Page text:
Of all surgical procedures for which laparoscopy is an option, cholecystectomy (gallbladder removal) is the most widely recognised and accepted. Where there is inflammation and infection in the gallbladder (cholecystitis) early removal of the gallbladder may be indicated. Using advanced laparoscopic technology, it is now possible to remove the gallbladder through tiny incisions in the front of the abdomen.
Indications for laparoscopic gallbladder removal (cholecystectomy) may include:
- Complications such as jaundice, pancreatitis
- Cecurrent pain or vomiting
- If the patient suffers from cholangitis
What are the benefits?
The main benefit of this procedure is that it is minimally invasive surgery. Minimally invasive surgery generally means less pain and faster recovery. There is relatively little incision pain compared to standard abdominal surgery. As a result, the recovery time is much quicker.
Is laparoscopy always advised?
There are a few instances when laparoscopic surgery is not preferable to conventional surgery for cholecystectomy but the majority of patients are suitable for a laparoscopic procedure.
Risks & complications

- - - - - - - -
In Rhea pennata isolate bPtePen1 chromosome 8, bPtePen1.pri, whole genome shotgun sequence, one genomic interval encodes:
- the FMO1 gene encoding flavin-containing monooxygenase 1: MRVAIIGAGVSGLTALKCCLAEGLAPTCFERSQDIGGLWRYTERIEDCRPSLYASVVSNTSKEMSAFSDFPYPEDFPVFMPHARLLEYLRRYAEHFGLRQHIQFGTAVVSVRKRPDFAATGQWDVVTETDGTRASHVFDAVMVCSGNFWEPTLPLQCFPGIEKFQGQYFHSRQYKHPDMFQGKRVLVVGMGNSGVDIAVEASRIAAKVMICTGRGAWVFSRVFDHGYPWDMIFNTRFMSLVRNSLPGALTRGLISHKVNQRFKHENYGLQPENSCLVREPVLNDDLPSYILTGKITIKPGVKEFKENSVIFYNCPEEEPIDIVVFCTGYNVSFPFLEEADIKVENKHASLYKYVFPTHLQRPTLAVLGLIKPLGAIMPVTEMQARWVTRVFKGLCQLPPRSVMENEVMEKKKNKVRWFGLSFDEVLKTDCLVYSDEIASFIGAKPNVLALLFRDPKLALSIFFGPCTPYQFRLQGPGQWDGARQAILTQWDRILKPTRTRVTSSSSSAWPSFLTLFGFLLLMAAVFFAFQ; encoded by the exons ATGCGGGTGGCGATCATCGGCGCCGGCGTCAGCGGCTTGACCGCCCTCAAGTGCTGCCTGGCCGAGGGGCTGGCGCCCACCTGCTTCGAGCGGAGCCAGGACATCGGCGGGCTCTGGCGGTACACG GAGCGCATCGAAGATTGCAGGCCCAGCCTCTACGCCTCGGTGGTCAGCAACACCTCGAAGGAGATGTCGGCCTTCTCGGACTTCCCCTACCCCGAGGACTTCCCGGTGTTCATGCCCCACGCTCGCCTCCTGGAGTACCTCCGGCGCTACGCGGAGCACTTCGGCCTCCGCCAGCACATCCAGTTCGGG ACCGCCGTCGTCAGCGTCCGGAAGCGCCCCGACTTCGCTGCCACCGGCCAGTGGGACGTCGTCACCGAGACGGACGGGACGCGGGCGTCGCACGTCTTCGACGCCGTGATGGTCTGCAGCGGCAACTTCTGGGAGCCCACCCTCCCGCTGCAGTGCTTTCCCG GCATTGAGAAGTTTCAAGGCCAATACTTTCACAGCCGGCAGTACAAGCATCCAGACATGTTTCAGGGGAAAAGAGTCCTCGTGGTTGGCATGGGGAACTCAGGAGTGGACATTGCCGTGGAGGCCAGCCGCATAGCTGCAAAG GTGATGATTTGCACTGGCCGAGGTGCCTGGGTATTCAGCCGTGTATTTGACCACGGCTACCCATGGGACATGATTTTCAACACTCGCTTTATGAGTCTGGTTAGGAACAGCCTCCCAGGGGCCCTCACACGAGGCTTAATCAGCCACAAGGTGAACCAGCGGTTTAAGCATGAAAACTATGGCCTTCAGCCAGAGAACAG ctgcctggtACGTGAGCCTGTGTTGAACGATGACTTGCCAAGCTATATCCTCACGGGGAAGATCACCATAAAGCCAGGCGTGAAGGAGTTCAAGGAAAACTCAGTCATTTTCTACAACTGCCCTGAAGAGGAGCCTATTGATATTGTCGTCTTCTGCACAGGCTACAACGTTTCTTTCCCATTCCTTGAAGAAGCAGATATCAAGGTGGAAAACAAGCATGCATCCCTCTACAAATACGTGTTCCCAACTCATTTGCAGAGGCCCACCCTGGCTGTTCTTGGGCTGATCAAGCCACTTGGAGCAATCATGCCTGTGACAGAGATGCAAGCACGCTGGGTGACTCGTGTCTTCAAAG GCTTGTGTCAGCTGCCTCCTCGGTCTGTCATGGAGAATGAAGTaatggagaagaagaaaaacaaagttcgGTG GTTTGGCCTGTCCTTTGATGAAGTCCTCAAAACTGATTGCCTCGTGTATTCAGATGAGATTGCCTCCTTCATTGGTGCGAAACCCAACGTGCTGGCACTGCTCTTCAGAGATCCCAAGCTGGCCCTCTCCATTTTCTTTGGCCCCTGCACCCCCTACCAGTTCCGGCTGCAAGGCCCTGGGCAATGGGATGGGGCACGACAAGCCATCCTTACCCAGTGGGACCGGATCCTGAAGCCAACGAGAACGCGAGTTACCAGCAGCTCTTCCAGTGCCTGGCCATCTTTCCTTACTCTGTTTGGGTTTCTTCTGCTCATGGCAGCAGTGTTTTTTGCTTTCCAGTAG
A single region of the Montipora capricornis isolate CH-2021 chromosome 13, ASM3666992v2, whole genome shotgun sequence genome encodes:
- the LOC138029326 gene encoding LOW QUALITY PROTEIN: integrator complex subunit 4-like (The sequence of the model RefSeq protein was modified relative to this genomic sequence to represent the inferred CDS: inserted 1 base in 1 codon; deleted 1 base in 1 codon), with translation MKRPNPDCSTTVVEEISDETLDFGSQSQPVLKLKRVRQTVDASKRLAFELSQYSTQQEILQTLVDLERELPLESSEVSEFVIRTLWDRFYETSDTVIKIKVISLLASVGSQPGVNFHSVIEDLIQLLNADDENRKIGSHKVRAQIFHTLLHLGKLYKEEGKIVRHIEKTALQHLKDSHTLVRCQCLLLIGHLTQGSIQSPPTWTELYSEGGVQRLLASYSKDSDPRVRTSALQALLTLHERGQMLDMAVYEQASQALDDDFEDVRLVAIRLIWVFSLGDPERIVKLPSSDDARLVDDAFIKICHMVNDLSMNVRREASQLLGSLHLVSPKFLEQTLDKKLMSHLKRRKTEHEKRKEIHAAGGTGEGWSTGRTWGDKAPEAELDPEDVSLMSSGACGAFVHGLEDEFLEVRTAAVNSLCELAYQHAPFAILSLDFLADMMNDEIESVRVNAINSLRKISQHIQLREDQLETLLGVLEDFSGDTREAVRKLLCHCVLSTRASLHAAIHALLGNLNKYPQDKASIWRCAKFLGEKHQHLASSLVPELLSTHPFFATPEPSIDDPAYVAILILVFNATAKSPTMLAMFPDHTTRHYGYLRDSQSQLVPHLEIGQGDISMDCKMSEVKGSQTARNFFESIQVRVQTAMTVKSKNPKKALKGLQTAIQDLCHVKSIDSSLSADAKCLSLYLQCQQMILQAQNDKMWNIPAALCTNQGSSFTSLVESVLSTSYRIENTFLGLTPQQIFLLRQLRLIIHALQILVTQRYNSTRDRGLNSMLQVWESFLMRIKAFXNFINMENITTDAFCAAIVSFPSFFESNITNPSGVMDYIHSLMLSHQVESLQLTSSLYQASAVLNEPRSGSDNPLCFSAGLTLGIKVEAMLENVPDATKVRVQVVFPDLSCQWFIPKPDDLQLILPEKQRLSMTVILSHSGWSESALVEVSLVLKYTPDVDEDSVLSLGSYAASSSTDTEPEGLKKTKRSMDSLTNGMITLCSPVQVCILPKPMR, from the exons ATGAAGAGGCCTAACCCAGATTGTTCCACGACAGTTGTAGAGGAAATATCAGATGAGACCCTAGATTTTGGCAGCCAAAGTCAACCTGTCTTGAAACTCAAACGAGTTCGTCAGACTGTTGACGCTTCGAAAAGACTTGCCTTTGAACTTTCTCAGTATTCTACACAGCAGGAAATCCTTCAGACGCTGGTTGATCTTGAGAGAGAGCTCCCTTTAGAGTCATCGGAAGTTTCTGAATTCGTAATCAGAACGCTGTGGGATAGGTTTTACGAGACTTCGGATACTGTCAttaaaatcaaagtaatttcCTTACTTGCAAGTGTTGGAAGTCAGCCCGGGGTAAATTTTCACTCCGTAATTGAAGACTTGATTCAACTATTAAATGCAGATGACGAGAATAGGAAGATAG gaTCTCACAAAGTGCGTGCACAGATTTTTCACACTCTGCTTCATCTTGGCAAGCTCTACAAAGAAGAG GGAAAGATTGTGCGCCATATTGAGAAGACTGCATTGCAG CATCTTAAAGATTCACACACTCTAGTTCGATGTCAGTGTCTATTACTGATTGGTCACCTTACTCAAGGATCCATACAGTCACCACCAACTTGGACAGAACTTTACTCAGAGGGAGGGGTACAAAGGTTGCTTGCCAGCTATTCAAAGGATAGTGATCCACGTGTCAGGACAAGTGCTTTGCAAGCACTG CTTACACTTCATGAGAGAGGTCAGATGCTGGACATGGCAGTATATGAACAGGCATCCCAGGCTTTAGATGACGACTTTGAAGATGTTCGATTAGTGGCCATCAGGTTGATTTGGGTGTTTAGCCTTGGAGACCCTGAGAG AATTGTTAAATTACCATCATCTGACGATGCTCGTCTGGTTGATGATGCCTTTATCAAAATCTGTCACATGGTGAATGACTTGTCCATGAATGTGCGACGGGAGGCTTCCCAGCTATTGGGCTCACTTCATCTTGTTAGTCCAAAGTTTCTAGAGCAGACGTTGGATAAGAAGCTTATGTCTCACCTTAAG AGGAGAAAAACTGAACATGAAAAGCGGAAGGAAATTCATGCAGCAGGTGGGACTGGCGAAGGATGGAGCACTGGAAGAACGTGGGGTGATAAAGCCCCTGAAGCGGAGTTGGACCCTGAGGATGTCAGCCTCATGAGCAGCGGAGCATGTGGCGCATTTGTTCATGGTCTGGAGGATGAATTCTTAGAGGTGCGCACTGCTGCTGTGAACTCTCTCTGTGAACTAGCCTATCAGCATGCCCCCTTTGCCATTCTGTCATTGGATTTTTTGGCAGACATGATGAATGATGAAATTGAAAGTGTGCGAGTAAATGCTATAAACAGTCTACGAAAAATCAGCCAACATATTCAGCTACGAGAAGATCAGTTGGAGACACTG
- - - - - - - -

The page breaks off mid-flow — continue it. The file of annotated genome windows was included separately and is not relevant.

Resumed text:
Like any abdominal surgery, laparoscopic cholecystectomy carries some risks however these are relatively infrequent.
Complications are rare and may include:
- Bleeding & infection may occur but is rare with experienced surgeons.
- In a few cases, the gallbladder cannot be safely removed by laparoscopy. Standard open abdominal surgery is then immediately performed.
- Nausea and vomiting may occur after the surgery.
- Injury to the bile ducts, blood vessels, or intestine can occur, requiring corrective surgery.
Laparoscopic cholecystectomy is one of the most common surgical procedures performed in Australia. With experienced surgical teams, complications are uncommon and most patients will return to relatively normal activities within one to two weeks.